Note: In the interest of providing educational information to voters and encouraging community dialogue, the Citrus Heights Sentinel has given an equal opportunity to both “yes” and “no” campaigns to submit an opinion piece on Measure B. See the “Yes on Measure B” article below, or click here to read the “No on Measure B” op-ed.
By Mel Turner, Citrus Heights Councilman–
When you cast your vote, whether you do it by mail or at the ballot box, it is critical that you find Measure B and mark ‘Yes.’ Our Department of General Services in Citrus Heights has done a great job using what funding is available to maintain our roads, but Citrus Heights still has a large backlog of streets that get worse every year because we do not have adequate funding for their maintenance.
Streets begin to deteriorate the minute they are put into use and there are 235 miles of roads in Citrus Heights alone. The gas tax is our normal source for road maintenance funding and due to an increase in the population, adoption of electric and hybrid vehicles and inflation, the gas tax no longer provides enough funding to keep up with our needs as a city. In fact, buying power of the gas tax for local road maintenance has dropped about 40%.
Our solution to meet this gap is Measure B. Measure B prioritizes maintenance, with 75% of the funds in the first five years dedicated to filling potholes, repairing and repaving local streets, and redesigning intersections for better traffic flow. As your elected representative on the Sacramento Transportation Authority (STA) board, I work with other locally elected officials to ensure that we “Fix it First.” Citrus Heights will be allocated roughly $117 million dollars that can only be spent on transportation projects approved in the expenditure plan on the ballot. We’ve included road operation, bicycle and pedestrian improvements on Antelope Road, Greenback Lane, Sunrise Boulevard, San Juan Avenue, and Auburn Boulevard. Each of these projects also includes safety improvements to meet Americans with Disabilities Act guidelines. There is also funding in Measure B for Paratransit, to help disabled, veterans, and seniors move around safely.
In addition, there are regional projects outlined in Measure B: specifically the widening of the Capital City Freeway between J Street and Watt Avenue. While not located in Citrus Heights, I can’t imagine anyone who hasn’t been stuck in this bottleneck. Having a consistent source of funding for these larger transportation projects is crucial for leveraging match-funding from state and federal sources. Without a local source of revenue, we don’t get a dime to help pay for these larger strategic projects or important local projects.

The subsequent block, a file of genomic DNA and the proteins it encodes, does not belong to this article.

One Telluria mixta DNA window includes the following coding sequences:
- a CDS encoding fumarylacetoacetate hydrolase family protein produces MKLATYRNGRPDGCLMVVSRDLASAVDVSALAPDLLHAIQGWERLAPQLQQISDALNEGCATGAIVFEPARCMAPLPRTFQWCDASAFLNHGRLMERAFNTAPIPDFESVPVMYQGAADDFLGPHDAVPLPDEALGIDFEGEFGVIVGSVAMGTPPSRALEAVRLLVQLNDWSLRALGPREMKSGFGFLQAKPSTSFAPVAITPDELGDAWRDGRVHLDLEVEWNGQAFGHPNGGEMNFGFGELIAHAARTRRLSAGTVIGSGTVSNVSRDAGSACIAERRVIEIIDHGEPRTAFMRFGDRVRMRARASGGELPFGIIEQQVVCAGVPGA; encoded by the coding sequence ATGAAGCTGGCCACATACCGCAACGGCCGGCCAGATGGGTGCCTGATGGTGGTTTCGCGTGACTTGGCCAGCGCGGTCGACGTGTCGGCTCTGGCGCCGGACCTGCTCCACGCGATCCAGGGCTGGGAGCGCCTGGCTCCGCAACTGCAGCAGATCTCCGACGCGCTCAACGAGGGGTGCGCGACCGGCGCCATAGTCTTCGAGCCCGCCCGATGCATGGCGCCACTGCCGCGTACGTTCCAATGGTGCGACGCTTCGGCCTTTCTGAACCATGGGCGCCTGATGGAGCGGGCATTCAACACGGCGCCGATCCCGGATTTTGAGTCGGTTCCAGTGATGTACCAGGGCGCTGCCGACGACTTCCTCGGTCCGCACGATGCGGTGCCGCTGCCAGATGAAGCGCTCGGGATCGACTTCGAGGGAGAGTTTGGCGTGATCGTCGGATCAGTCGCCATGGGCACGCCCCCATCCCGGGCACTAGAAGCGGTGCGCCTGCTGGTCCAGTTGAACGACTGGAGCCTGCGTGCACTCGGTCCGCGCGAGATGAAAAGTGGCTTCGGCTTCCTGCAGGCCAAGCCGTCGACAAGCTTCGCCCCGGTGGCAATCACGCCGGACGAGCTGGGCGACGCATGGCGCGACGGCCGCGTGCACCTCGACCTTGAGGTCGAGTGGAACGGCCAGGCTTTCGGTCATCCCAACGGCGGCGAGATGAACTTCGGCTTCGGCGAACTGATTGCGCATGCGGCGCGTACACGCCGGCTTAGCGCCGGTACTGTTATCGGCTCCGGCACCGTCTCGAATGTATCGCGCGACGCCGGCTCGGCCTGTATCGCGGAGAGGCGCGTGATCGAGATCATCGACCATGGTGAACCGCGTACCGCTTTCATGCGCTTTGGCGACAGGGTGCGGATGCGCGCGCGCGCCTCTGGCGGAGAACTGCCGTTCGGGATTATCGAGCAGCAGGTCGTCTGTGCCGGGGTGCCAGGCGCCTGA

The additional funding from Measure B would come from a ½ cent sales tax increase that would be implemented throughout Sacramento County. This is happening at the same time the ¼ cent sales tax from Proposition 30 is expiring. Our net increase is only a ¼ cent and the state or federal governments can’t touch the funds. We’ll have local control for local road maintenance. Funding has been slashed and dried up and our backlog grows every year. Road conditions get worse and more expensive the longer maintenance is deferred. Measure B is an opportunity to make significant progress in eliminating the backlog.
The funding in Measure B cannot be diverted; it must be spent on transportation projects as listed in the expenditure plan. This is required by law and is an important taxpayer protection. Also included in the language of Measure B are yearly audits by an independent taxpayer oversight committee. These audits ensure that the funds allocated out from the STA are spent on the voter-approved projects.
What happens without Measure B? First and foremost, we must defer more transportation projects because our normal funding source will continue to produce less every year. Potholes will get larger, cracks in the asphalt will widen. It will take longer to implement bicycle and pedestrian safety improvements. Local roads will continue to lag in quality as we focus what funding we do have on major streets that see the most traffic. Our road quality will continue to cost the average driver over $2000 per year in wasted gas, wasted time and extra vehicle maintenance.
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With Measure B, we will see an immediate influx of funding dedicated to improving our roads and relieving traffic. We will have local control of funding to address larger strategic regional projects. We will be investing in local jobs and our local economy. Most importantly, Measure B provides a transportation plan for the future of our city. Everyone agrees that some of our roads and bridges are in bad condition. First responders, business and labor, nearly every local elected official, and environmental groups, support Measure B.
Help us plan for the future of Citrus Heights by ensuring we can take care of our roads. Vote Yes on Measure B.
-Councilman Mel Turner, City of Citrus Heights
What do you think of Measure B? Join the discussion and submit a letter to the editor: Click here.
Note: the “No on Measure B” op-ed can be read here: “Guest Opinion: Here’s what they’re not telling you about Measure B”